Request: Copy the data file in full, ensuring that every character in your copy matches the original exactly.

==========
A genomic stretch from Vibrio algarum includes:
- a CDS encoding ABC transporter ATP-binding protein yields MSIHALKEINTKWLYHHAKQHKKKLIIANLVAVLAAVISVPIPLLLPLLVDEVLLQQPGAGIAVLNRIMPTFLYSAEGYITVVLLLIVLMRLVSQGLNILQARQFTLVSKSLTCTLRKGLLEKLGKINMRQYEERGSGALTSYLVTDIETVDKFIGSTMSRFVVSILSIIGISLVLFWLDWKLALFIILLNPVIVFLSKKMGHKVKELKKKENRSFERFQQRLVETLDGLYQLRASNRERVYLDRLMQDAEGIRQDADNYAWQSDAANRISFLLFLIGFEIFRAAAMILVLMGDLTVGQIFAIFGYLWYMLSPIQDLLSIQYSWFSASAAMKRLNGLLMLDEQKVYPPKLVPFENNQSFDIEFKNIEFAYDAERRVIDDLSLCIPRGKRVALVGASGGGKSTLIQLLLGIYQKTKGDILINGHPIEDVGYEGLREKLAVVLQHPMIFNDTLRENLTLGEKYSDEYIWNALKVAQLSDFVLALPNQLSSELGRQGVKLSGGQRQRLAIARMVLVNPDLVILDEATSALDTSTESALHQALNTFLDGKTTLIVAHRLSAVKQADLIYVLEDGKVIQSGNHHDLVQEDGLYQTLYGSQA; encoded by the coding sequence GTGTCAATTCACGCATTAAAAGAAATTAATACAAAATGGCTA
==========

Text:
A genomic stretch from Vibrio algarum includes:
- a CDS encoding ABC transporter ATP-binding protein yields MSIHALKEINTKWLYHHAKQHKKKLIIANLVAVLAAVISVPIPLLLPLLVDEVLLQQPGAGIAVLNRIMPTFLYSAEGYITVVLLLIVLMRLVSQGLNILQARQFTLVSKSLTCTLRKGLLEKLGKINMRQYEERGSGALTSYLVTDIETVDKFIGSTMSRFVVSILSIIGISLVLFWLDWKLALFIILLNPVIVFLSKKMGHKVKELKKKENRSFERFQQRLVETLDGLYQLRASNRERVYLDRLMQDAEGIRQDADNYAWQSDAANRISFLLFLIGFEIFRAAAMILVLMGDLTVGQIFAIFGYLWYMLSPIQDLLSIQYSWFSASAAMKRLNGLLMLDEQKVYPPKLVPFENNQSFDIEFKNIEFAYDAERRVIDDLSLCIPRGKRVALVGASGGGKSTLIQLLLGIYQKTKGDILINGHPIEDVGYEGLREKLAVVLQHPMIFNDTLRENLTLGEKYSDEYIWNALKVAQLSDFVLALPNQLSSELGRQGVKLSGGQRQRLAIARMVLVNPDLVILDEATSALDTSTESALHQALNTFLDGKTTLIVAHRLSAVKQADLIYVLEDGKVIQSGNHHDLVQEDGLYQTLYGSQA; encoded by the coding sequence GTGTCAATTCACGCATTAAAAGAAATTAATACAAAATGGCTA